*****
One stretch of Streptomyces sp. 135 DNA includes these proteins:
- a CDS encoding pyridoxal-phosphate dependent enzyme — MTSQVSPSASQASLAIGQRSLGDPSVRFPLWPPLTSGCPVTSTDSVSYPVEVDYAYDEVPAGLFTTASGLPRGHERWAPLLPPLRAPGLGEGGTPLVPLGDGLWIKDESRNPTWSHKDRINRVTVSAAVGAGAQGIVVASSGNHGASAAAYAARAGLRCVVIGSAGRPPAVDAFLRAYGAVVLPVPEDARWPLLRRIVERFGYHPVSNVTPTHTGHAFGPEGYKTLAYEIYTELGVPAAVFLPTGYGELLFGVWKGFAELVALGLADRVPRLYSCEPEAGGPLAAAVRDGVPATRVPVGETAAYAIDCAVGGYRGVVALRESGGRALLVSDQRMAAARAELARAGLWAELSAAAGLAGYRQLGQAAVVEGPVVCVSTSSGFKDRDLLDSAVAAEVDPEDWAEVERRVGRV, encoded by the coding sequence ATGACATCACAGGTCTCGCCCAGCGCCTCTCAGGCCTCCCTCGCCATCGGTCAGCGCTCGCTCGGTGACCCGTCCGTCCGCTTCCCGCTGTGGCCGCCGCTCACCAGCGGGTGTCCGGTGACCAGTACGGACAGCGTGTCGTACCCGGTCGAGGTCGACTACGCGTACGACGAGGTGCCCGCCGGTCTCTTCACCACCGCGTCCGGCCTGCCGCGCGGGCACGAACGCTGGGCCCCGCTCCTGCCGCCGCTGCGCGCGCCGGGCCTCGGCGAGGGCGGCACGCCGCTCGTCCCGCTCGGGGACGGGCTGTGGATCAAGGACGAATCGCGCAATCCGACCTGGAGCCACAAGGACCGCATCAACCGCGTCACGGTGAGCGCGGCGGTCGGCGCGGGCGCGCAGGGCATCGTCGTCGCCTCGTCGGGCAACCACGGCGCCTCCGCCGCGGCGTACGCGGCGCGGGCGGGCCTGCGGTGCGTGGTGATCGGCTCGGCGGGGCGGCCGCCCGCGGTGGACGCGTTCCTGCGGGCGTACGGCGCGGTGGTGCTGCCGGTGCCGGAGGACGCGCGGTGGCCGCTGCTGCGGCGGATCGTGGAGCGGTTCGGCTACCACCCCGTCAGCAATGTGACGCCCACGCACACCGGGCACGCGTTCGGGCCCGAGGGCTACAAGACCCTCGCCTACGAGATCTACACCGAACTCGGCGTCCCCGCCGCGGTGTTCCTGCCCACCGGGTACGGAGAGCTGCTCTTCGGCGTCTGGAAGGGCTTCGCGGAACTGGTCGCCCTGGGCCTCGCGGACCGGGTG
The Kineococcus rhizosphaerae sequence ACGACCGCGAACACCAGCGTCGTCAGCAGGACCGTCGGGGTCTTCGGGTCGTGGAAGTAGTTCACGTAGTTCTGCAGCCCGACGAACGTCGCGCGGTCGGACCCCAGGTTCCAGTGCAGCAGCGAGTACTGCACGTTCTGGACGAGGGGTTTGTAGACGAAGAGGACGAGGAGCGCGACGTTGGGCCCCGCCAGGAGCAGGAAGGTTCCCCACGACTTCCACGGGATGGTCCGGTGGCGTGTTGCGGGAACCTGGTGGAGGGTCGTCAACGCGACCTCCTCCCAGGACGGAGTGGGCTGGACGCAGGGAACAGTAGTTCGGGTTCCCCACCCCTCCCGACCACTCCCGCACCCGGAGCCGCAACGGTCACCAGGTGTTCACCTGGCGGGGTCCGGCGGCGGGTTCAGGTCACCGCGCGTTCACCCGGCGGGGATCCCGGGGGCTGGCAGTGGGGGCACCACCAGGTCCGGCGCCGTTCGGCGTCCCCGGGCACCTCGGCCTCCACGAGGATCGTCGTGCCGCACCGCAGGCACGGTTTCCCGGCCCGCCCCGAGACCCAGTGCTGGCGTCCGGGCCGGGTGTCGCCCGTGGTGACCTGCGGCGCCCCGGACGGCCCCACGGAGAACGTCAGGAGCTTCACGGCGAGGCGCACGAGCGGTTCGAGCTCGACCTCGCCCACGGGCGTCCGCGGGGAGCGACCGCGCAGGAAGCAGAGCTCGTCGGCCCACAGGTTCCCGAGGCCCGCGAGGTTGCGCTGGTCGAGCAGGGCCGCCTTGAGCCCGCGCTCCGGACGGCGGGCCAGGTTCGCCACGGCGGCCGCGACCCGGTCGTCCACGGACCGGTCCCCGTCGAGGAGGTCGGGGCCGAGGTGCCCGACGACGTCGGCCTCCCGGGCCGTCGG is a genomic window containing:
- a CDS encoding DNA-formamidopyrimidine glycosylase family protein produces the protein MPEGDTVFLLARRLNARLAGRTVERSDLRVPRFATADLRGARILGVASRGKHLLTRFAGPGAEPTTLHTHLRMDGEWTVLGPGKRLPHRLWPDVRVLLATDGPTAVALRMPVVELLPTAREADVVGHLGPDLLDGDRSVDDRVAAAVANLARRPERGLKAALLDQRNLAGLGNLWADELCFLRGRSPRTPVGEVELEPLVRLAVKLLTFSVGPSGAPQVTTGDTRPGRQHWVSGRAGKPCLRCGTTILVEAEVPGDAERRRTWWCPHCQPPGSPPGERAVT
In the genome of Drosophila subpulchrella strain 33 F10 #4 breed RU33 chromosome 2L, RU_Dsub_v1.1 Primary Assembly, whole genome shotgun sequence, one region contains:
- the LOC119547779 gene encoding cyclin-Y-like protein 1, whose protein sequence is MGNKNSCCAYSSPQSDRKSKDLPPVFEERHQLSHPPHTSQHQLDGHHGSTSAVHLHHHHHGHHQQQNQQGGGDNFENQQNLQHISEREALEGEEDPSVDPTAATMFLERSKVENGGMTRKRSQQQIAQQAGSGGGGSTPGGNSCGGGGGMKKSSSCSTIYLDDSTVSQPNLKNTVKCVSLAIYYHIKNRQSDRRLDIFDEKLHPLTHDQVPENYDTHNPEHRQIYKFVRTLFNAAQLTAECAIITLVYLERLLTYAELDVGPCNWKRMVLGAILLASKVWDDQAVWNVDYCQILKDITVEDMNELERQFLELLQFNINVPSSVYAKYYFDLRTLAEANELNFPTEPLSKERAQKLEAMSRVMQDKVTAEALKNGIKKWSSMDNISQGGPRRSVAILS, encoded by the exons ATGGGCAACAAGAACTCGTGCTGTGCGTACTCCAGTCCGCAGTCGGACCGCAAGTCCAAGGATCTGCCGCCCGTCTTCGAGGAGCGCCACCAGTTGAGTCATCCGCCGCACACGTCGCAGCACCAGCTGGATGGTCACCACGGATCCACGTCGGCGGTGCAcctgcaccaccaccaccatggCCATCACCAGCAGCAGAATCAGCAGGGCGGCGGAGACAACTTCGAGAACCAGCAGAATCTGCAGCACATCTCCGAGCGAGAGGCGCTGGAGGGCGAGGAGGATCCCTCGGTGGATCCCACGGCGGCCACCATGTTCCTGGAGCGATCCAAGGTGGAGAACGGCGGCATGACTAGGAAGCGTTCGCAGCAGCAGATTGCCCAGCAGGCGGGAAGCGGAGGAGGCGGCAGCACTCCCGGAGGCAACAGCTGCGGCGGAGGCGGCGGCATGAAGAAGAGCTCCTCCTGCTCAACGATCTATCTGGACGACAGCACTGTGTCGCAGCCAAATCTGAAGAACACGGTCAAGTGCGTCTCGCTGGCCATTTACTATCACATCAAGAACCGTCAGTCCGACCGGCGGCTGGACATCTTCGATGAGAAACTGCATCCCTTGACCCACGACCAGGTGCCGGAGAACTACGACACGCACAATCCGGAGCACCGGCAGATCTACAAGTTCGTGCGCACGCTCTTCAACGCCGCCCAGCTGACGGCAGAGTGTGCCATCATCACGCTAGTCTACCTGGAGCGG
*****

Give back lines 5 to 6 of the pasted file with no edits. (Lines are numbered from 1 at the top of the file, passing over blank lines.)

In the genome of Drosophila subpulchrella strain 33 F10 #4 breed RU33 chromosome 2L, RU_Dsub_v1.1 Primary Assembly, whole genome shotgun sequence, one region contains:
- the LOC119547779 gene encoding cyclin-Y-like protein 1, whose protein sequence is MGNKNSCCAYSSPQSDRKSKDLPPVFEERHQLSHPPHTSQHQLDGHHGSTSAVHLHHHHHGHHQQQNQQGGGDNFENQQNLQHISEREALEGEEDPSVDPTAATMFLERSKVENGGMTRKRSQQQIAQQAGSGGGGSTPGGNSCGGGGGMKKSSSCSTIYLDDSTVSQPNLKNTVKCVSLAIYYHIKNRQSDRRLDIFDEKLHPLTHDQVPENYDTHNPEHRQIYKFVRTLFNAAQLTAECAIITLVYLERLLTYAELDVGPCNWKRMVLGAILLASKVWDDQAVWNVDYCQILKDITVEDMNELERQFLELLQFNINVPSSVYAKYYFDLRTLAEANELNFPTEPLSKERAQKLEAMSRVMQDKVTAEALKNGIKKWSSMDNISQGGPRRSVAILS, encoded by the exons ATGGGCAACAAGAACTCGTGCTGTGCGTACTCCAGTCCGCAGTCGGACCGCAAGTCCAAGGATCTGCCGCCCGTCTTCGAGGAGCGCCACCAGTTGAGTCATCCGCCGCACACGTCGCAGCACCAGCTGGATGGTCACCACGGATCCACGTCGGCGGTGCAcctgcaccaccaccaccatggCCATCACCAGCAGCAGAATCAGCAGGGCGGCGGAGACAACTTCGAGAACCAGCAGAATCTGCAGCACATCTCCGAGCGAGAGGCGCTGGAGGGCGAGGAGGATCCCTCGGTGGATCCCACGGCGGCCACCATGTTCCTGGAGCGATCCAAGGTGGAGAACGGCGGCATGACTAGGAAGCGTTCGCAGCAGCAGATTGCCCAGCAGGCGGGAAGCGGAGGAGGCGGCAGCACTCCCGGAGGCAACAGCTGCGGCGGAGGCGGCGGCATGAAGAAGAGCTCCTCCTGCTCAACGATCTATCTGGACGACAGCACTGTGTCGCAGCCAAATCTGAAGAACACGGTCAAGTGCGTCTCGCTGGCCATTTACTATCACATCAAGAACCGTCAGTCCGACCGGCGGCTGGACATCTTCGATGAGAAACTGCATCCCTTGACCCACGACCAGGTGCCGGAGAACTACGACACGCACAATCCGGAGCACCGGCAGATCTACAAGTTCGTGCGCACGCTCTTCAACGCCGCCCAGCTGACGGCAGAGTGTGCCATCATCACGCTAGTCTACCTGGAGCGG